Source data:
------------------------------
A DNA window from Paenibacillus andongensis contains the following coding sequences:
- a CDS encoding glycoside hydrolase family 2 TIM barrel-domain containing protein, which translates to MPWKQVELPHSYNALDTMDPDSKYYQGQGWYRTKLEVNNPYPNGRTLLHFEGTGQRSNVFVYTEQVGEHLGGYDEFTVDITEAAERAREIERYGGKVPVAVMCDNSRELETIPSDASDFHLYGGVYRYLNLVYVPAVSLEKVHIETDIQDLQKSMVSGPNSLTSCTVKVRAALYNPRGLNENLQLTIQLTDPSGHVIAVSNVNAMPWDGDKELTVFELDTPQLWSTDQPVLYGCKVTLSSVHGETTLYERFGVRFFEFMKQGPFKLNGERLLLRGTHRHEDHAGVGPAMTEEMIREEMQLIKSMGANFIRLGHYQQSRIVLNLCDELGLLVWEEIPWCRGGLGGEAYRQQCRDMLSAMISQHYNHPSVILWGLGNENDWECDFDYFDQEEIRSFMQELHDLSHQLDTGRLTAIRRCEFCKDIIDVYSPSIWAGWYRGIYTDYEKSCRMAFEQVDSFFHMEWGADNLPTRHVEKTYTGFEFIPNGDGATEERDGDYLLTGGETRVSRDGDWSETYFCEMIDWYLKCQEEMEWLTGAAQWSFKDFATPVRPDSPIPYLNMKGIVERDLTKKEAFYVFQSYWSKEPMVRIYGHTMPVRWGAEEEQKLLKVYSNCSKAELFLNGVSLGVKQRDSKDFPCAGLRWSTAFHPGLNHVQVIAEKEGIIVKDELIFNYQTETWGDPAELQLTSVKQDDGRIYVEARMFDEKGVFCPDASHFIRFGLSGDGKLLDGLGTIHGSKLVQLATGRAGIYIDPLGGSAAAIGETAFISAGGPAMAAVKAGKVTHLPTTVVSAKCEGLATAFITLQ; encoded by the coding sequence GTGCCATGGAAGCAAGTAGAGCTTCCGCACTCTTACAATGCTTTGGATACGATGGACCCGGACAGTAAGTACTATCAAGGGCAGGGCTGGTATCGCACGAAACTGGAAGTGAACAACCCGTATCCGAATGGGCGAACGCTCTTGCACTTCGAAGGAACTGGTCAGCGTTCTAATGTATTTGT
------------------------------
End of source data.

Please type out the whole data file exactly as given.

A DNA window from Paenibacillus andongensis contains the following coding sequences:
- a CDS encoding glycoside hydrolase family 2 TIM barrel-domain containing protein, which translates to MPWKQVELPHSYNALDTMDPDSKYYQGQGWYRTKLEVNNPYPNGRTLLHFEGTGQRSNVFVYTEQVGEHLGGYDEFTVDITEAAERAREIERYGGKVPVAVMCDNSRELETIPSDASDFHLYGGVYRYLNLVYVPAVSLEKVHIETDIQDLQKSMVSGPNSLTSCTVKVRAALYNPRGLNENLQLTIQLTDPSGHVIAVSNVNAMPWDGDKELTVFELDTPQLWSTDQPVLYGCKVTLSSVHGETTLYERFGVRFFEFMKQGPFKLNGERLLLRGTHRHEDHAGVGPAMTEEMIREEMQLIKSMGANFIRLGHYQQSRIVLNLCDELGLLVWEEIPWCRGGLGGEAYRQQCRDMLSAMISQHYNHPSVILWGLGNENDWECDFDYFDQEEIRSFMQELHDLSHQLDTGRLTAIRRCEFCKDIIDVYSPSIWAGWYRGIYTDYEKSCRMAFEQVDSFFHMEWGADNLPTRHVEKTYTGFEFIPNGDGATEERDGDYLLTGGETRVSRDGDWSETYFCEMIDWYLKCQEEMEWLTGAAQWSFKDFATPVRPDSPIPYLNMKGIVERDLTKKEAFYVFQSYWSKEPMVRIYGHTMPVRWGAEEEQKLLKVYSNCSKAELFLNGVSLGVKQRDSKDFPCAGLRWSTAFHPGLNHVQVIAEKEGIIVKDELIFNYQTETWGDPAELQLTSVKQDDGRIYVEARMFDEKGVFCPDASHFIRFGLSGDGKLLDGLGTIHGSKLVQLATGRAGIYIDPLGGSAAAIGETAFISAGGPAMAAVKAGKVTHLPTTVVSAKCEGLATAFITLQ; encoded by the coding sequence GTGCCATGGAAGCAAGTAGAGCTTCCGCACTCTTACAATGCTTTGGATACGATGGACCCGGACAGTAAGTACTATCAAGGGCAGGGCTGGTATCGCACGAAACTGGAAGTGAACAACCCGTATCCGAATGGGCGAACGCTCTTGCACTTCGAAGGAACTGGTCAGCGTTCTAATGTATTTGT